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# How Do I Determine the Cost Basis of Stocks?

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• Written By: Alex Newth
• Edited By: Angela B.
2003-2017
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Figuring out the cost basis of stocks is important for knowing how much each share costs, what you are responsible for regarding capital gains tax and figuring out how much each stock is worth after a split. The original value cost basis is the easiest to determine, because this is simply how much each stock is worth when purchased. Trade value is one of the more important formulas for the cost basis of stocks, because this determines how much you report for capital gains tax. When there is a split, you can figure out how much each stock is worth based on the split value. For realistic cost basis calculations, the commission paid for the investment is added into the formula.

Small investors tend to know the value of each stock, because they purchase only a few shares at a time. Large investors also can determine how much each stock is worth, because they likely know how much money they invested. To discover the original cost basis of stocks, it's simply a matter of knowing the full investment and the number of shares purchased. For example, if the investment is \$20,000 US Dollars (USD), and 500 shares were purchased, then the investment price is divided by the number of shares, in this instance leaving a cost basis of \$40 USD per share.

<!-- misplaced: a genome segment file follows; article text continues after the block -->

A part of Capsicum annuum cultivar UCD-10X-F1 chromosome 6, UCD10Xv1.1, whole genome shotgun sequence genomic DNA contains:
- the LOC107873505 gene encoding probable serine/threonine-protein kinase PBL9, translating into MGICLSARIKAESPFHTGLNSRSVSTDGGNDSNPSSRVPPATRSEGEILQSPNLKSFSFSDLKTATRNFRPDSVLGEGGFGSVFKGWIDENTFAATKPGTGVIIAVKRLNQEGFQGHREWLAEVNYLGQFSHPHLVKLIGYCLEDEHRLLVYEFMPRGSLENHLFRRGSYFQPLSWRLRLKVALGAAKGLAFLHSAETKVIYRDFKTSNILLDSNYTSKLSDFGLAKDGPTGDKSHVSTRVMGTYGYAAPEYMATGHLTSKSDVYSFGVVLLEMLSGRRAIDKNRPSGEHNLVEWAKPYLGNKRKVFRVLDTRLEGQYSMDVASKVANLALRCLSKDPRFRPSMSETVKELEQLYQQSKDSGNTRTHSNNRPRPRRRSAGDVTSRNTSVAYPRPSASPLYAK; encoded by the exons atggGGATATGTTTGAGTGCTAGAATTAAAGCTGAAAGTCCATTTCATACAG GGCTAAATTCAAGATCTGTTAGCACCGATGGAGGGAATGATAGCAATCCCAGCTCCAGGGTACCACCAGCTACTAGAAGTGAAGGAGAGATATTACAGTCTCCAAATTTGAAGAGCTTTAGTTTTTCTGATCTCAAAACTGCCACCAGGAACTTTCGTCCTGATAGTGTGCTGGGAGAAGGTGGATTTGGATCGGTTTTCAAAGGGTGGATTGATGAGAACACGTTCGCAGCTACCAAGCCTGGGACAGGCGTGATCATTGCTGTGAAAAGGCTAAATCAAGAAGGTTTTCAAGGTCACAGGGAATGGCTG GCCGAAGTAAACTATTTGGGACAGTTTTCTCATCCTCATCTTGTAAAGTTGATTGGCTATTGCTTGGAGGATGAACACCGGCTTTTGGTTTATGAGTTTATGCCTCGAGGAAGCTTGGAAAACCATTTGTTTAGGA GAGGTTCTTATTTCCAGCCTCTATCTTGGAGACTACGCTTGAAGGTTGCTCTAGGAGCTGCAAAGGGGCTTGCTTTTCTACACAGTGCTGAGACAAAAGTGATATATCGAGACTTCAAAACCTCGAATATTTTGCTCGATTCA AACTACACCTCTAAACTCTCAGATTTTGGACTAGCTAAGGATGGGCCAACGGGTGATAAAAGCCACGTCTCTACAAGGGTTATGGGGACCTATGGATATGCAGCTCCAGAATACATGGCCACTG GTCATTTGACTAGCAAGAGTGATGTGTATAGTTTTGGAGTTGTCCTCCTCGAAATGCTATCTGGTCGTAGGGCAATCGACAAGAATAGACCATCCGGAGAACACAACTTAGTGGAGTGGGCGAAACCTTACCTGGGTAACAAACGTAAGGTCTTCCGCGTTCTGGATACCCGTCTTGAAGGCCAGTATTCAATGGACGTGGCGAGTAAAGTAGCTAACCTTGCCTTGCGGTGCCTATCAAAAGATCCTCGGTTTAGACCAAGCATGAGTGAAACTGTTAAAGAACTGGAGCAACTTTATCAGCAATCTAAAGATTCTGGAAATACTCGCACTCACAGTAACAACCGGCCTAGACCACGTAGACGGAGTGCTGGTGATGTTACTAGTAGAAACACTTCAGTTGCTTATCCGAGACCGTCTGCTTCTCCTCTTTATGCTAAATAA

When you sell the shares, another formula is used to determine your capital gains tax. The original value of the shares is subtracted from the current value, and that is multiplied by the number of shares sold. For example, if the original value is \$40 USD per share and the current value is \$50 USD, then there is a profit of \$10 USD per share; if 300 shares are sold, then there is a \$3,000 USD cost basis of stocks.

A company often splits its stock as it grows. This does not affect your investment, but it does change the cost basis of stocks. If the company splits by three and you have 1,000 shares that initially cost you \$3,000 USD, then you would end up with 3,000 shares. The number of split shares divided by the original investment would give a cost basis of \$1 USD per share.

In a realistic investment setting, you will have to pay a commission when purchasing stock. This fee should be added to the original investment, so you know the true amount you are spending on an investment. A \$300 USD commission on a \$20,000 USD purchase would result in a real, total investment of \$20,300 USD.